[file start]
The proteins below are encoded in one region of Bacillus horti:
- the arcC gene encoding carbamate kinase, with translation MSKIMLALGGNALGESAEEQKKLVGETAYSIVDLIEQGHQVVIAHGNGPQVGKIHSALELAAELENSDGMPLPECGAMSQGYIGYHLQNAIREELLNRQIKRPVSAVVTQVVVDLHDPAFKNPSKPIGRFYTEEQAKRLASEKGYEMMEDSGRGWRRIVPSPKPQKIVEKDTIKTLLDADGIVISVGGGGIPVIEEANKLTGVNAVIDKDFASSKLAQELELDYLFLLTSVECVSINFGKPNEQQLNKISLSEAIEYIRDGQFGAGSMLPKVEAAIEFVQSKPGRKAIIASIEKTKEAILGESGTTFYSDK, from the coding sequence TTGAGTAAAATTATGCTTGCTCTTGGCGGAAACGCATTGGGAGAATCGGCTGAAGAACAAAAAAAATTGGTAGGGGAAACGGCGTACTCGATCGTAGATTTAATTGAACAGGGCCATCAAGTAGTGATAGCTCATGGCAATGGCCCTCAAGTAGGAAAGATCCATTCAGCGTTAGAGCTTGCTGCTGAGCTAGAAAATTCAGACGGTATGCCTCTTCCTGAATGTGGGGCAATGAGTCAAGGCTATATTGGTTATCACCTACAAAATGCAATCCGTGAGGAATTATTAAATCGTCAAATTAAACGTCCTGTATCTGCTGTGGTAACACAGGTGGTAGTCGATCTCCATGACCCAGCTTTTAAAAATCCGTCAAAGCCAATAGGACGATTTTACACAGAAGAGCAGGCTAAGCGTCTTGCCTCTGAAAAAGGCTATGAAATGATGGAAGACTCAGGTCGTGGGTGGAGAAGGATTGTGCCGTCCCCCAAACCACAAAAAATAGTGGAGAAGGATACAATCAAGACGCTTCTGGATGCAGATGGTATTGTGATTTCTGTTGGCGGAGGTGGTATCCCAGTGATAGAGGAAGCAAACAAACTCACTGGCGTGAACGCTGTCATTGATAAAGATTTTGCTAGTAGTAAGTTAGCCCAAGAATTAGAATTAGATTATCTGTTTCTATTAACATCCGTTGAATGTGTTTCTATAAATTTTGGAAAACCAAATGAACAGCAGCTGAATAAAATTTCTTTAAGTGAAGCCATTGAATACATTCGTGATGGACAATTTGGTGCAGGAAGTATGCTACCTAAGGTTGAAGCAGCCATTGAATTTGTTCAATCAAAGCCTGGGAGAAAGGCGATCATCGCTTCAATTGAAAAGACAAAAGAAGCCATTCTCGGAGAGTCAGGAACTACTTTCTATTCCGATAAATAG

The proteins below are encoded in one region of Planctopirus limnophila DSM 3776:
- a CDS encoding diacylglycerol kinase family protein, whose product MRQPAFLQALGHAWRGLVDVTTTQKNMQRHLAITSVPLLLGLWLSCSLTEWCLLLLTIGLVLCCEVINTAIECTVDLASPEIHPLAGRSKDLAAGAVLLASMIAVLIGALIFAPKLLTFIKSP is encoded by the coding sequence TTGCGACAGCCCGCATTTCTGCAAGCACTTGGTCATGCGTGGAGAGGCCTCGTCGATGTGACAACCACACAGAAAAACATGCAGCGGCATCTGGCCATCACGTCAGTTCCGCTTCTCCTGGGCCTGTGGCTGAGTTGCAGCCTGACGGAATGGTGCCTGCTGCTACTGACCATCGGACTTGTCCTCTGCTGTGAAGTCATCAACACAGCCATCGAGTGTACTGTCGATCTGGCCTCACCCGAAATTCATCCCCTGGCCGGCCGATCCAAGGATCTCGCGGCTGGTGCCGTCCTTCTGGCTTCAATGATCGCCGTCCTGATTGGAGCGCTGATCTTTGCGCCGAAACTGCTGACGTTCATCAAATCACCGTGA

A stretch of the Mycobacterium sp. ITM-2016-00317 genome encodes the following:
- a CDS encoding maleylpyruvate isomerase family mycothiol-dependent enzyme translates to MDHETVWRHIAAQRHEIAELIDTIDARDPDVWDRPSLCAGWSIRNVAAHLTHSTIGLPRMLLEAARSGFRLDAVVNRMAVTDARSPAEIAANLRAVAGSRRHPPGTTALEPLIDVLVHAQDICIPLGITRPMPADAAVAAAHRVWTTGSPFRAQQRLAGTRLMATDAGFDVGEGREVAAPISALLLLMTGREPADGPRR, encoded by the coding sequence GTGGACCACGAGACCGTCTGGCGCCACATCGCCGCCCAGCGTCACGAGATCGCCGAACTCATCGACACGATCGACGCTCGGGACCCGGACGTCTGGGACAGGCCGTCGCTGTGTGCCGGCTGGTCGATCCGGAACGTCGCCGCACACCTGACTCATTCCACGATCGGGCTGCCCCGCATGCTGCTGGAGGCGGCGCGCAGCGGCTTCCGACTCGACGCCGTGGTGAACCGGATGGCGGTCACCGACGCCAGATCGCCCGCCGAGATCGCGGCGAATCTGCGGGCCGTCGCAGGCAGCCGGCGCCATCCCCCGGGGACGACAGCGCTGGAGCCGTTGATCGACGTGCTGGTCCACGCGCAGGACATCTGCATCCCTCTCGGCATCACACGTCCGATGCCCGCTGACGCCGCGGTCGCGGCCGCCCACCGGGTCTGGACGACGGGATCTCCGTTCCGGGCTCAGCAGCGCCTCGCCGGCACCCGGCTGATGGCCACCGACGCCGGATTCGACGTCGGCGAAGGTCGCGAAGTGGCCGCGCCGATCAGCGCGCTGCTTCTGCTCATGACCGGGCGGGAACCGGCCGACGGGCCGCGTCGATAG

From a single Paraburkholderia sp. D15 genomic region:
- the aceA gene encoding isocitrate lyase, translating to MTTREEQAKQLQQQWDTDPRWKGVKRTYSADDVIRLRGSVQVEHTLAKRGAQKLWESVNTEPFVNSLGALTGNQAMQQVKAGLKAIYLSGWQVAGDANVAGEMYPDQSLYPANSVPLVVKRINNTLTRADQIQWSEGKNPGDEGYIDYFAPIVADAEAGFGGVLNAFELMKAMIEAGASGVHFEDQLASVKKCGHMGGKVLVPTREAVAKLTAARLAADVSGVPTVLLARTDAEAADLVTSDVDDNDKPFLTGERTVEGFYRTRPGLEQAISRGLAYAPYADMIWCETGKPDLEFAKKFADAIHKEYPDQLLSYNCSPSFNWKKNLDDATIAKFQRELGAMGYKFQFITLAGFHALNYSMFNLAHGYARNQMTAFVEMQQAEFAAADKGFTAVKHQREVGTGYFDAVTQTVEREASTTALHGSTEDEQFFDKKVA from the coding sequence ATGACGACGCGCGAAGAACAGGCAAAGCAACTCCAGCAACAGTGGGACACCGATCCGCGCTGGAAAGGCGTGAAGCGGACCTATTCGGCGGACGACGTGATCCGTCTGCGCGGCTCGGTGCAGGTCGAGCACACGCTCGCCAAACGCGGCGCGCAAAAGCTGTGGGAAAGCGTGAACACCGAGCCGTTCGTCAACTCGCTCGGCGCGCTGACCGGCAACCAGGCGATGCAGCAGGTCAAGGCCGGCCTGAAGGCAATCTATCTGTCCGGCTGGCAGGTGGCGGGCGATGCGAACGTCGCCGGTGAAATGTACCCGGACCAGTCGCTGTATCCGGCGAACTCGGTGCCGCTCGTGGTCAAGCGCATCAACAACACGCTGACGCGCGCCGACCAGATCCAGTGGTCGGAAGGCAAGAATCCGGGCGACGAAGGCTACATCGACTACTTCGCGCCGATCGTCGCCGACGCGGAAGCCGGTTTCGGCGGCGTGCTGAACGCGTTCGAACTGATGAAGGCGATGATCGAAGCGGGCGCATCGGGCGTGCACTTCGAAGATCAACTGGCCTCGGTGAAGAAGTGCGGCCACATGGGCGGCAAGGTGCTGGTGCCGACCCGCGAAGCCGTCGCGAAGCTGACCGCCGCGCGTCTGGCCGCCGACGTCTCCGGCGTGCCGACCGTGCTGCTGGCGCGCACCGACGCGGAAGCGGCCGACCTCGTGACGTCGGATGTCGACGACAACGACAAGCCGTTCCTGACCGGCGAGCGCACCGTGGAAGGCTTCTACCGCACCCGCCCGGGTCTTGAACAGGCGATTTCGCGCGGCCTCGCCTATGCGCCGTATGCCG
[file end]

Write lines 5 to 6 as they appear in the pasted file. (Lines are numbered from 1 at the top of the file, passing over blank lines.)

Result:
A stretch of the Mycobacterium sp. ITM-2016-00317 genome encodes the following:
- a CDS encoding maleylpyruvate isomerase family mycothiol-dependent enzyme translates to MDHETVWRHIAAQRHEIAELIDTIDARDPDVWDRPSLCAGWSIRNVAAHLTHSTIGLPRMLLEAARSGFRLDAVVNRMAVTDARSPAEIAANLRAVAGSRRHPPGTTALEPLIDVLVHAQDICIPLGITRPMPADAAVAAAHRVWTTGSPFRAQQRLAGTRLMATDAGFDVGEGREVAAPISALLLLMTGREPADGPRR, encoded by the coding sequence GTGGACCACGAGACCGTCTGGCGCCACATCGCCGCCCAGCGTCACGAGATCGCCGAACTCATCGACACGATCGACGCTCGGGACCCGGACGTCTGGGACAGGCCGTCGCTGTGTGCCGGCTGGTCGATCCGGAACGTCGCCGCACACCTGACTCATTCCACGATCGGGCTGCCCCGCATGCTGCTGGAGGCGGCGCGCAGCGGCTTCCGACTCGACGCCGTGGTGAACCGGATGGCGGTCACCGACGCCAGATCGCCCGCCGAGATCGCGGCGAATCTGCGGGCCGTCGCAGGCAGCCGGCGCCATCCCCCGGGGACGACAGCGCTGGAGCCGTTGATCGACGTGCTGGTCCACGCGCAGGACATCTGCATCCCTCTCGGCATCACACGTCCGATGCCCGCTGACGCCGCGGTCGCGGCCGCCCACCGGGTCTGGACGACGGGATCTCCGTTCCGGGCTCAGCAGCGCCTCGCCGGCACCCGGCTGATGGCCACCGACGCCGGATTCGACGTCGGCGAAGGTCGCGAAGTGGCCGCGCCGATCAGCGCGCTGCTTCTGCTCATGACCGGGCGGGAACCGGCCGACGGGCCGCGTCGATAG